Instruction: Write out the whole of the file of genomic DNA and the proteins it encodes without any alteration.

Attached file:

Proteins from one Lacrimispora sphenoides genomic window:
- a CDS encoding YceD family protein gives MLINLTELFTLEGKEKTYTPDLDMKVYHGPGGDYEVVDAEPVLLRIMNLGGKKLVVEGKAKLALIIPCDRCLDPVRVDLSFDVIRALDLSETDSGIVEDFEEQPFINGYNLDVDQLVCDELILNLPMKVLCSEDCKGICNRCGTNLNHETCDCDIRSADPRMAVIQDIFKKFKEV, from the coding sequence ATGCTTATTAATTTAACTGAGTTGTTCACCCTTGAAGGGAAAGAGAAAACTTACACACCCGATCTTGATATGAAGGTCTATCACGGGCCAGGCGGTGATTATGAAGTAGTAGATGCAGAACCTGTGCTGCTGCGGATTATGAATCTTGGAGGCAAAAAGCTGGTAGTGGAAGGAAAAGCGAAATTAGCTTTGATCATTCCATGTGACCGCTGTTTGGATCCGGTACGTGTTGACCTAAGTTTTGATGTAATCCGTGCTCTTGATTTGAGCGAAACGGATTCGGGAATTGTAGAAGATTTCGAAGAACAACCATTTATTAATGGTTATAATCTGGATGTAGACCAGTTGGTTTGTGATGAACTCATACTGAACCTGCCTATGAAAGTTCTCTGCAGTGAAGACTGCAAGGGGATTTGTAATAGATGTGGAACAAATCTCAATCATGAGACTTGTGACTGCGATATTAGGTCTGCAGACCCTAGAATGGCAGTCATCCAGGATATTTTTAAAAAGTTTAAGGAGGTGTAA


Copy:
Proteins from one Lacrimispora sphenoides genomic window:
- a CDS encoding YceD family protein gives MLINLTELFTLEGKEKTYTPDLDMKVYHGPGGDYEVVDAEPVLLRIMNLGGKKLVVEGKAKLALIIPCDRCLDPVRVDLSFDVIRALDLSETDSGIVEDFEEQPFINGYNLDVDQLVCDELILNLPMKVLCSEDCKGICNRCGTNLNHETCDCDIRSADPRMAVIQDIFKKFKEV, from the coding sequence ATGCTTATTAATTTAACTGAGTTGTTCACCCTTGAAGGGAAAGAGAAAACTTACACACCCGATCTTGATATGAAGGTCTATCACGGGCCAGGCGGTGATTATGAAGTAGTAGATGCAGAACCTGTGCTGCTGCGGATTATGAATCTTGGAGGCAAAAAGCTGGTAGTGGAAGGAAAAGCGAAATTAGCTTTGATCATTCCATGTGACCGCTGTTTGGATCCGGTACGTGTTGACCTAAGTTTTGATGTAATCCGTGCTCTTGATTTGAGCGAAACGGATTCGGGAATTGTAGAAGATTTCGAAGAACAACCATTTATTAATGGTTATAATCTGGATGTAGACCAGTTGGTTTGTGATGAACTCATACTGAACCTGCCTATGAAAGTTCTCTGCAGTGAAGACTGCAAGGGGATTTGTAATAGATGTGGAACAAATCTCAATCATGAGACTTGTGACTGCGATATTAGGTCTGCAGACCCTAGAATGGCAGTCATCCAGGATATTTTTAAAAAGTTTAAGGAGGTGTAA